Parasites love to prey on chickens. Mites are the most common and can take control of your coop without you even realizing it. Make it a habit to inspect your chickens at night when mites are most active. Mites are small, reddish-brown insect that scurry around a chicken’s head. If you do have a mite infestation, use a dose of ivermectin (available from a veterinarian) for each chicken.

What Have You Found?
How have you helped your chickens lay more eggs? Comment below to help us know what we can do to make our chickens more productive.

Updated April 16, 2013


  1. Dan wrote:

    Another important thing to avoid is stress some of which is covered under Inspect Regularly paragraph but any issue not taken care of can cause stress.
    If you have a rooster and he gets stressed so do the girls. Our rooster got out of their run and all the girls where following him back and forth along the fence. He was loose for a couple of hours. No eggs the next day.

    April 17th, 2013 at 3:45 pm
  2. Reid wrote:

    grandma saved all our egg shells washed them crunched them up and fed them to the chickens mixed with their feed thereby recycling the Mg, & Ca.

    April 17th, 2013 at 8:55 pm
  3. fauna wrote:

    A few years back we were raising Araucanas and, out of 18 chickens, were getting 6 eggs a day. When winter set in that went to zero a day.
    We were newspaper deliverers then and didn’t have the funding for chicken feed. However, on our route was a large pumpkin field. After Halloween the pumpkins were free. We were excited to get a truckload and can them. The cannery never opened its doors to us until it had snowed on our pile twice and rotted our crop…so, we started feeding them to the chickens along with some weevily wheat. In no time flat the chickens began producing an egg a day or more and all of this in the dead of winter. We shared our stash with our neighbors who had turkeys and chickens – lo and behold, they achieved the same results!!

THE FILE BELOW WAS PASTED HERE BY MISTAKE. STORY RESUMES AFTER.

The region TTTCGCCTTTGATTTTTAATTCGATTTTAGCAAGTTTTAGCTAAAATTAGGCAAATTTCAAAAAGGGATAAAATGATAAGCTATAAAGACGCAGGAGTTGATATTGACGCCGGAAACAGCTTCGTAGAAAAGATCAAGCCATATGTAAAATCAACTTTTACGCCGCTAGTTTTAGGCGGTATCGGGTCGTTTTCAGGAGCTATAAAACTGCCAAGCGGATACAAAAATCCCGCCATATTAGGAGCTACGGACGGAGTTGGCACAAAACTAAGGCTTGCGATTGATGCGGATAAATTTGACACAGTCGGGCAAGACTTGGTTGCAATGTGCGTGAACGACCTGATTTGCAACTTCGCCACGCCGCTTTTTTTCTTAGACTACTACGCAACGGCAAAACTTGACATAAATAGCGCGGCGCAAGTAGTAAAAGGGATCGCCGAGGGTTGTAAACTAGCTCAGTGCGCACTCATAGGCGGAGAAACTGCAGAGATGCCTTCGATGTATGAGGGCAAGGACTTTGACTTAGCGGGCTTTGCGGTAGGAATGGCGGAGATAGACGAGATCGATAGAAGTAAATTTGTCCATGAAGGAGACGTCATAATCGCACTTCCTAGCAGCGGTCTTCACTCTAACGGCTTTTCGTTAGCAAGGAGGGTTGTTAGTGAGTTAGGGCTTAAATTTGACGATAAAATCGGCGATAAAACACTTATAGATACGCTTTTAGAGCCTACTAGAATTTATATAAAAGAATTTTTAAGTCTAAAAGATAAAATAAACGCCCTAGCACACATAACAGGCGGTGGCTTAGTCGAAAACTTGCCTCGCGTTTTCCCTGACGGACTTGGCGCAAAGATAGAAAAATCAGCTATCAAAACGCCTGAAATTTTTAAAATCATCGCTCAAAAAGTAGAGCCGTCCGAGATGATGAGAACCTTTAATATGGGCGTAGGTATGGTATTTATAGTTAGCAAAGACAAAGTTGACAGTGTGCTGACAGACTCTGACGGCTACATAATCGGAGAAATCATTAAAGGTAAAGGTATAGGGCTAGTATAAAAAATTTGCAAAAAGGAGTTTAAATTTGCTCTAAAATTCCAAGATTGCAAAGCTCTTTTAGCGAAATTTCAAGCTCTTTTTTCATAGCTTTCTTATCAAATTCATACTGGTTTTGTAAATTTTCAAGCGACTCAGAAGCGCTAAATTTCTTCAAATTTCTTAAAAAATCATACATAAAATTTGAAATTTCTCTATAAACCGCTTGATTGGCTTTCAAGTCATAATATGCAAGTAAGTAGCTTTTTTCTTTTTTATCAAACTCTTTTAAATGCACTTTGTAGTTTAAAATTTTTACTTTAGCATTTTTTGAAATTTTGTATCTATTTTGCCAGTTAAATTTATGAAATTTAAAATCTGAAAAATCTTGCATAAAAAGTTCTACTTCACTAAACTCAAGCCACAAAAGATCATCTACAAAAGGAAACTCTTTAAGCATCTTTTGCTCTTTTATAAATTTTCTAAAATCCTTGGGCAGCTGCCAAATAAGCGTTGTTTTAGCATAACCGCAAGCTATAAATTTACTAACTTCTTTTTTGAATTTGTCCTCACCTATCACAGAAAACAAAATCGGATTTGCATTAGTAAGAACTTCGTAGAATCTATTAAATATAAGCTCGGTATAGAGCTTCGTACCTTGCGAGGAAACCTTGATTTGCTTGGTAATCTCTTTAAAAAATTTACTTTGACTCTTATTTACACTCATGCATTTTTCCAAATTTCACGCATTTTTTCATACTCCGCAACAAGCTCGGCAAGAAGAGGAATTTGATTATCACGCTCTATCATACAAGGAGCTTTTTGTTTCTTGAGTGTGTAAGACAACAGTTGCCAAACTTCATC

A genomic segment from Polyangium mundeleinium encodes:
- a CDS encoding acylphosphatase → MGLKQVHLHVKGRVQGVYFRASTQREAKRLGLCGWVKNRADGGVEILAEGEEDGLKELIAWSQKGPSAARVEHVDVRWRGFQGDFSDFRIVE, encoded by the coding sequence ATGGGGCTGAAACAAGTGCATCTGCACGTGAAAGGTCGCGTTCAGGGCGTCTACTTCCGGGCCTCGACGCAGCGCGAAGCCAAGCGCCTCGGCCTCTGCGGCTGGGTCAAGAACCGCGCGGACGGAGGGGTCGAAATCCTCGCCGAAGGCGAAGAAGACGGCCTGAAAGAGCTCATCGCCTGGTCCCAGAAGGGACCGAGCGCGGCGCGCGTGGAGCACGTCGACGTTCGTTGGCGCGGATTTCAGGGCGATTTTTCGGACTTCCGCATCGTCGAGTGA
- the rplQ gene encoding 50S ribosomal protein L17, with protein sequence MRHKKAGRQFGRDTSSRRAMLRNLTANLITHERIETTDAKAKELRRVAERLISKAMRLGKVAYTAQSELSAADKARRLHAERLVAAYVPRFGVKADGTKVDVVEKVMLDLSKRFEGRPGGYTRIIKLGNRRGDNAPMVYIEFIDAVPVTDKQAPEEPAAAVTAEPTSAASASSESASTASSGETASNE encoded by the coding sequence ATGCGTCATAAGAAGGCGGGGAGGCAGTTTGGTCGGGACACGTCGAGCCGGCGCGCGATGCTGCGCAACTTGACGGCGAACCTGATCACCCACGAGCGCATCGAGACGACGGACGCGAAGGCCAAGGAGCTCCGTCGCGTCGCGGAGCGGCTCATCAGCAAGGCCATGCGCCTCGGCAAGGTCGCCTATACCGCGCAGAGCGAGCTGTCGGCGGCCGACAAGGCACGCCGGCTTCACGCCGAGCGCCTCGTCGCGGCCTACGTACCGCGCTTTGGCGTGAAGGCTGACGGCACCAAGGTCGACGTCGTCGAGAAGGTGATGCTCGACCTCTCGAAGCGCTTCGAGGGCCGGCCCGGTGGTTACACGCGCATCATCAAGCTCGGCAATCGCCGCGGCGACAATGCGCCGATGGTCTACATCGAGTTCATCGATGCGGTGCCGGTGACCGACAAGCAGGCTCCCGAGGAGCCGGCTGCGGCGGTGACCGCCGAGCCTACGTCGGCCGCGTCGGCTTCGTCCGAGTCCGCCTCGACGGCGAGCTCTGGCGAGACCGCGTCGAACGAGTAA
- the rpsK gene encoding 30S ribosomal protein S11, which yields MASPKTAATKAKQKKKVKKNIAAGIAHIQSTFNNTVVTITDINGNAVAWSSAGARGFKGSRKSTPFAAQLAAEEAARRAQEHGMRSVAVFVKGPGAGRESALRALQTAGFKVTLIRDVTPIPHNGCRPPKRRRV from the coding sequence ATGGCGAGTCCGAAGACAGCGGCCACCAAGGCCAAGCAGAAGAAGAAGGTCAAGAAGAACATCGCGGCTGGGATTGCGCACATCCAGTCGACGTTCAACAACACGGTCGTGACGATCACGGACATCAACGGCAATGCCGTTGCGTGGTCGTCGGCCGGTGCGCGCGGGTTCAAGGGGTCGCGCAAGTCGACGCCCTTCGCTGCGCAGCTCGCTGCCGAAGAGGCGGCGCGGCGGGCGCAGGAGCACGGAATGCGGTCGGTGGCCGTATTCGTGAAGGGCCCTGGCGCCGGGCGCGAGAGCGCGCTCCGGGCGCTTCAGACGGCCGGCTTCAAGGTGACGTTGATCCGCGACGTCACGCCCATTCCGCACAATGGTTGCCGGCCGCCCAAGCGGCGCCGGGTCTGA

April 18th, 2013 at 5:12 am
  4. Kathleen wrote:

    I know about the stress too. I broke my back two years ago this coming July. My cousin volunteered to tend to the chickens for me. I didn’t know she was afraid of them or I would not have agreed. My girls were laying less and less eggs every day until they weren’t laying at all. I was finally able to start moving around again and went out with her to feed and gather eggs. She said “do you see that stick over there, I have been using it to keep the chickens away from me”. It was a 2″ diameter branch she had used to keep them away from her by hitting them. She didn’t know they always come to you when its feeding time. Needless to say I asked her to leave after explaining to her they were not trying to attack her until she had beat on them a few times. I am happy to annonce that they have recovered from there stress this month and are starting to lay eggs again. I was stressing at the thought of having to butcher my girls until the eggs started coming. Each day there are more eggs to collect. My girls are “pets” they follow me all over the yard, and when I stop to do some gardening they wait for me to dig up some good juicy bugs. Do you think they might be spoiled?